Home Technical Techcross expands into Anti-Biofouling business

Techcross expands into Anti-Biofouling business

By Signing a MOU for R&D of anti-biofouling technology and
Starting a new project to protect the marine environment beyond ballast water.

 

Techcross, one of the leading ballast water management system manufacturers, has opened the door to a new business. It signed a Memorandum of Understanding (MOU) with a total of four customers, including three major domestic shipping companies and one Japanese shipping company at the end of last year. Through this agreement, each company agreed to research and develop technologies related to ship biofouling prevention and treatment equipment through mutual cooperation.

Biofouling refers to a phenomenon in which various substances such as bacteria and aquatic micro-organisms accumulate on the surface of an artificial structure in contact with liquid, causing the structure to be corroded or difficult to move. The development of technologies for bio-fouling prevention and treatment devices to prevent this phenomenon is drawing attention as a new business area.

In fact, after enacting the BWM Convention in 2004, the International Maritime Organization (IMO) also promulgated Guidelines on management and control for reducing the movement of invasive hazardous species by ship-attached organisms at the 62nd MEPC meeting in July 2011. Although the destruction of the marine ecosystem due to harmful micro-organisms contained in the ballast water is perceived as a serious issue, it also recognized that the direct movement of organisms and disturbance of the ecosystem by the organisms attached to the ship cannot be overlooked.

According to major researchs, it is estimated that more than 60% of aquatic organisms invading the coast of California in the United States were caused by hull-attached organisms, and even during the 2016 Rio Olympics, water pollution in the rowing stadium caused by biofouling has led athletes to visit hospitals. Biofouling has emerged as a problem even outside the maritime industry,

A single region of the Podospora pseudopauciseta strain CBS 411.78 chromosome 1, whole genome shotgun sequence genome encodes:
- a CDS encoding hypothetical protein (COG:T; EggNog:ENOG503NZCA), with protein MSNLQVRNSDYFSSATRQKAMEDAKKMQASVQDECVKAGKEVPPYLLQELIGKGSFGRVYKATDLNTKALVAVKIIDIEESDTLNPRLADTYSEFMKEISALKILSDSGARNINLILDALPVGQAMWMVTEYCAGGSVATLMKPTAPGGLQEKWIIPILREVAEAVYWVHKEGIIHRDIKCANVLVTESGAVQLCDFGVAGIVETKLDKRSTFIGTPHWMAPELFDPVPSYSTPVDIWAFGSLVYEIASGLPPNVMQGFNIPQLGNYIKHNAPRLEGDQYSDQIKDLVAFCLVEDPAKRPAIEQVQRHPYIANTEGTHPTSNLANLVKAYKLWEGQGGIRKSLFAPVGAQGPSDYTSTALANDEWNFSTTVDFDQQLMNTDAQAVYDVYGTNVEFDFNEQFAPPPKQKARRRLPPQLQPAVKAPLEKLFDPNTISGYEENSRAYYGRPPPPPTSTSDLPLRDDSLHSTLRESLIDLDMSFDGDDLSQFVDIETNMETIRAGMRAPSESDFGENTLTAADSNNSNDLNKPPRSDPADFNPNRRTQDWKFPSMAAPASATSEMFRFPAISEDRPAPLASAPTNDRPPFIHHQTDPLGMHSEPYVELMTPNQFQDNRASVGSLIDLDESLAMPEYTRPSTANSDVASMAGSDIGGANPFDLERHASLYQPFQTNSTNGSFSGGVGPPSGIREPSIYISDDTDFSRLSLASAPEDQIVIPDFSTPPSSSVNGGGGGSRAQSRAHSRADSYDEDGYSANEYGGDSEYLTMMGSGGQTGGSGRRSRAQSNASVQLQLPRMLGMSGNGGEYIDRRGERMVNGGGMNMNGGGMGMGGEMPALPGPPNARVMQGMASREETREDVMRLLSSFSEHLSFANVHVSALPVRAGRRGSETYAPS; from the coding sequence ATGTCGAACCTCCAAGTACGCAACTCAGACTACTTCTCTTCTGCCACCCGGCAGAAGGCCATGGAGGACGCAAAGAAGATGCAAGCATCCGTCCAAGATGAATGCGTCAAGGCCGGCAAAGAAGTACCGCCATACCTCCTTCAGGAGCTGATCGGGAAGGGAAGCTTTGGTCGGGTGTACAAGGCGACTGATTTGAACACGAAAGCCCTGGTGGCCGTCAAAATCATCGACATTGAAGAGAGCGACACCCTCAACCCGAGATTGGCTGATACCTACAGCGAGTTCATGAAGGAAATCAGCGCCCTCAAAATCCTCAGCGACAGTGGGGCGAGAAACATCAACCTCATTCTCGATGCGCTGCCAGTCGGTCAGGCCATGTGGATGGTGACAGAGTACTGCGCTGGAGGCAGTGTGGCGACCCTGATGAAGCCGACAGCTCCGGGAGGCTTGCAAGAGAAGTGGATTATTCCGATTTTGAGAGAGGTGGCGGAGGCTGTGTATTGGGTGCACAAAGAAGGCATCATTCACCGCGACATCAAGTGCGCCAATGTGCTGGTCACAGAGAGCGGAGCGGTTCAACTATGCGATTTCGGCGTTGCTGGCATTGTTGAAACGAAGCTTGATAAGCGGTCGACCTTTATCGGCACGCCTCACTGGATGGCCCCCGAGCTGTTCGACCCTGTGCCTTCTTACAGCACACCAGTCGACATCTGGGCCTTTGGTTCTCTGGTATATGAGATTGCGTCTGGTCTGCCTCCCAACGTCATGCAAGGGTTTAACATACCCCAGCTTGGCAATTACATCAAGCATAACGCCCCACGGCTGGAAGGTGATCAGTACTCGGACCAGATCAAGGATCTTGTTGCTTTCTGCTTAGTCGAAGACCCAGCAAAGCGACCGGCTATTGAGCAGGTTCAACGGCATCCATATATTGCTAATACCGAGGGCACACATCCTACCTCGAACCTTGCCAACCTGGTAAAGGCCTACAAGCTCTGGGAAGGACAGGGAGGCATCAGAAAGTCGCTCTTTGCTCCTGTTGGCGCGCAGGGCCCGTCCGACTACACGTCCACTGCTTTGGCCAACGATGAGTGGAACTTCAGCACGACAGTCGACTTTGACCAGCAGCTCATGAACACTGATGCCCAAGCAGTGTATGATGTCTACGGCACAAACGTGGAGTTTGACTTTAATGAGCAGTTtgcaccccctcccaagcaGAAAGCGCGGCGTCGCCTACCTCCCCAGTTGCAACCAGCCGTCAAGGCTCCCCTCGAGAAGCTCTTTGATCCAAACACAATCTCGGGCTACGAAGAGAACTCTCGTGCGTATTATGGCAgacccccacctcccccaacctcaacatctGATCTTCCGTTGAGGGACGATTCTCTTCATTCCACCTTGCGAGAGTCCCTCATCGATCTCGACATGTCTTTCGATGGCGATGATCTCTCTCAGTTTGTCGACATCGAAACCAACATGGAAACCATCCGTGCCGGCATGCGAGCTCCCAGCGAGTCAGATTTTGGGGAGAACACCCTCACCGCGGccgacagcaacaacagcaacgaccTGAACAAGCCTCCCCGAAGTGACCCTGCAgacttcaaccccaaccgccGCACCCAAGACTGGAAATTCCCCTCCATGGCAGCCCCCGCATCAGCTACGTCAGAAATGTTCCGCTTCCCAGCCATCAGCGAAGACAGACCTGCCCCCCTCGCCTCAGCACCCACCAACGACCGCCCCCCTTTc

In February 2020, the IMO Subcommittee on PPR (Pollution Prevention and Response) in London agreed to implement effective guidelines for resolving biofouling and review continuously for practicable measures. Although it has not been legalized yet, industry experts say that legalization of biofouling is also a matter of time as environmental regulations are being tightened.

Currently, there are methods put into practice to prevent biofouling, but they are limited to passive activities, such as using antifouling paint to reduce deposits or cleaning the hull in a dry dock. However, there is a problem that biofouling cannot be treated lightly as the attachments of the hull increase the frictional force and the weight of the ship, thereby increasing the fuel cost and reducing the operational efficiency of the ship.

Accordingly, Techcross, which is taking the lead in marine environment regulation based on its experience in the ballast water treatment industry, aims to establish related regulations and predominate in the biofouling prevention and treatment business through a MOU signed with four domestic and foreign companies. The anti-biofouling technology scheduled to be introduced in the market by Techcross is aiming the total solution in the field of biofouling management by securing both after-treatment and prevention technologies at the same time.

Techcross is developing the treatment solution that helps to eliminate biofouling by eco-friendly method in the land-based or onboard treatment facility after underwater robot cleaning process, as well as the physical or chemical method of prevention solutions to avoid the biofouling attached on the niche area such as propeller and rudder where it is hard for underwater robot to approach. Through this anti-biofouling technology, ships will not only be able to improve fuel efficiency by about 5-10% or more, but will be able to contribute to the greenhouse gas reduction policy that IMO is pursuing as a major policy. In addition, this technology has the potential to be applied not only to marine and plant businesses, but also to water treatment facilities, manufacturing and processing industries, and agricultural and farming industries, raising the expectations even further.